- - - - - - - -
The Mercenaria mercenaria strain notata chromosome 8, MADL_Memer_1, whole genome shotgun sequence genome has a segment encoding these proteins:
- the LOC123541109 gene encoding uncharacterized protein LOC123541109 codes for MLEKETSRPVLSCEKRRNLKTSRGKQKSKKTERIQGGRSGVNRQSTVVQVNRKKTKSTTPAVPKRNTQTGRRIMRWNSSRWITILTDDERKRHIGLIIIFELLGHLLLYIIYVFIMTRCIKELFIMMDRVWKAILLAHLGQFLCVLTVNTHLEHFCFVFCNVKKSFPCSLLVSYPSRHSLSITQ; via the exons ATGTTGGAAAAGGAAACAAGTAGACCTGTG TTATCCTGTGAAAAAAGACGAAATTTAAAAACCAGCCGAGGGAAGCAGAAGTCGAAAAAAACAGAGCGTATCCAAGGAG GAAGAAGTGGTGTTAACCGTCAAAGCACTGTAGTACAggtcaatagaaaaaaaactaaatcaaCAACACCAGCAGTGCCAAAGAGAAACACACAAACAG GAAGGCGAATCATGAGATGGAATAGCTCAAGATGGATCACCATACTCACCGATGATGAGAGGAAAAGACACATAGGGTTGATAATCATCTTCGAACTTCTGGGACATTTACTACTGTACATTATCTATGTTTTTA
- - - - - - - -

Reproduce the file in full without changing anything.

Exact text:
The Mercenaria mercenaria strain notata chromosome 8, MADL_Memer_1, whole genome shotgun sequence genome has a segment encoding these proteins:
- the LOC123541109 gene encoding uncharacterized protein LOC123541109 codes for MLEKETSRPVLSCEKRRNLKTSRGKQKSKKTERIQGGRSGVNRQSTVVQVNRKKTKSTTPAVPKRNTQTGRRIMRWNSSRWITILTDDERKRHIGLIIIFELLGHLLLYIIYVFIMTRCIKELFIMMDRVWKAILLAHLGQFLCVLTVNTHLEHFCFVFCNVKKSFPCSLLVSYPSRHSLSITQ; via the exons ATGTTGGAAAAGGAAACAAGTAGACCTGTG TTATCCTGTGAAAAAAGACGAAATTTAAAAACCAGCCGAGGGAAGCAGAAGTCGAAAAAAACAGAGCGTATCCAAGGAG GAAGAAGTGGTGTTAACCGTCAAAGCACTGTAGTACAggtcaatagaaaaaaaactaaatcaaCAACACCAGCAGTGCCAAAGAGAAACACACAAACAG GAAGGCGAATCATGAGATGGAATAGCTCAAGATGGATCACCATACTCACCGATGATGAGAGGAAAAGACACATAGGGTTGATAATCATCTTCGAACTTCTGGGACATTTACTACTGTACATTATCTATGTTTTTA